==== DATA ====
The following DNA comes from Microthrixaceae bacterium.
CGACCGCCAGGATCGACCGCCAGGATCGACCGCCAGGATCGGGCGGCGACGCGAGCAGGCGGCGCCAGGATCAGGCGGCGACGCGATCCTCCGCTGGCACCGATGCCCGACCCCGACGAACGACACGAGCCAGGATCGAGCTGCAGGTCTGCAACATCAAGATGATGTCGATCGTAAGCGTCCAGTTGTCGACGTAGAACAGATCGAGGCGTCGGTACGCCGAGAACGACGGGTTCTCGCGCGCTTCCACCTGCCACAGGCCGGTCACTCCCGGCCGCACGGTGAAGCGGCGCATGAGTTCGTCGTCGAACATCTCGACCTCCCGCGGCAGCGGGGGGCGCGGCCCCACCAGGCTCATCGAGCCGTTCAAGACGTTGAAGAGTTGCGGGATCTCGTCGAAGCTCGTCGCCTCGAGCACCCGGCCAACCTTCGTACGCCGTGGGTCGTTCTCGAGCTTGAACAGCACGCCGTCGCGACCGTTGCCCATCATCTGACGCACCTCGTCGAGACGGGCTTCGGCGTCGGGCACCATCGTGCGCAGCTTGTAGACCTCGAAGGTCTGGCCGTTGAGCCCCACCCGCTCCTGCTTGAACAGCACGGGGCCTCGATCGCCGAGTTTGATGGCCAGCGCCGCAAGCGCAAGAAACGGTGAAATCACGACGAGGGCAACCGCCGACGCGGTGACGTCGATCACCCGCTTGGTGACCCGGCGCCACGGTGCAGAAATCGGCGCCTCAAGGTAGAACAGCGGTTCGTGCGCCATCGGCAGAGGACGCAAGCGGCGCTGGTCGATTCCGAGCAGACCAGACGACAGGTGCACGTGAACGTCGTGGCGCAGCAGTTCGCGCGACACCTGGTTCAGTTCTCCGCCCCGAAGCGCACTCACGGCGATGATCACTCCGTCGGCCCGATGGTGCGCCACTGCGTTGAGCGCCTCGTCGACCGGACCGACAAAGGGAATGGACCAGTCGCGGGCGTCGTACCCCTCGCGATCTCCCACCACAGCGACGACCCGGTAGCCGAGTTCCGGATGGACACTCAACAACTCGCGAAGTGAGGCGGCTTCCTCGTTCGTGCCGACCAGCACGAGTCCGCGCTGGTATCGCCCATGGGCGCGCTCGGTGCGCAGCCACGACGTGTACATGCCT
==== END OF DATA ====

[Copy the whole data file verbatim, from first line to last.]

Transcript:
The following DNA comes from Microthrixaceae bacterium.
CGACCGCCAGGATCGACCGCCAGGATCGACCGCCAGGATCGGGCGGCGACGCGAGCAGGCGGCGCCAGGATCAGGCGGCGACGCGATCCTCCGCTGGCACCGATGCCCGACCCCGACGAACGACACGAGCCAGGATCGAGCTGCAGGTCTGCAACATCAAGATGATGTCGATCGTAAGCGTCCAGTTGTCGACGTAGAACAGATCGAGGCGTCGGTACGCCGAGAACGACGGGTTCTCGCGCGCTTCCACCTGCCACAGGCCGGTCACTCCCGGCCGCACGGTGAAGCGGCGCATGAGTTCGTCGTCGAACATCTCGACCTCCCGCGGCAGCGGGGGGCGCGGCCCCACCAGGCTCATCGAGCCGTTCAAGACGTTGAAGAGTTGCGGGATCTCGTCGAAGCTCGTCGCCTCGAGCACCCGGCCAACCTTCGTACGCCGTGGGTCGTTCTCGAGCTTGAACAGCACGCCGTCGCGACCGTTGCCCATCATCTGACGCACCTCGTCGAGACGGGCTTCGGCGTCGGGCACCATCGTGCGCAGCTTGTAGACCTCGAAGGTCTGGCCGTTGAGCCCCACCCGCTCCTGCTTGAACAGCACGGGGCCTCGATCGCCGAGTTTGATGGCCAGCGCCGCAAGCGCAAGAAACGGTGAAATCACGACGAGGGCAACCGCCGACGCGGTGACGTCGATCACCCGCTTGGTGACCCGGCGCCACGGTGCAGAAATCGGCGCCTCAAGGTAGAACAGCGGTTCGTGCGCCATCGGCAGAGGACGCAAGCGGCGCTGGTCGATTCCGAGCAGACCAGACGACAGGTGCACGTGAACGTCGTGGCGCAGCAGTTCGCGCGACACCTGGTTCAGTTCTCCGCCCCGAAGCGCACTCACGGCGATGATCACTCCGTCGGCCCGATGGTGCGCCACTGCGTTGAGCGCCTCGTCGACCGGACCGACAAAGGGAATGGACCAGTCGCGGGCGTCGTACCCCTCGCGATCTCCCACCACAGCGACGACCCGGTAGCCGAGTTCCGGATGGACACTCAACAACTCGCGAAGTGAGGCGGCTTCCTCGTTCGTGCCGACCAGCACGAGTCCGCGCTGGTATCGCCCATGGGCGCGCTCGGTGCGCAGCCACGACGTGTACATGCCT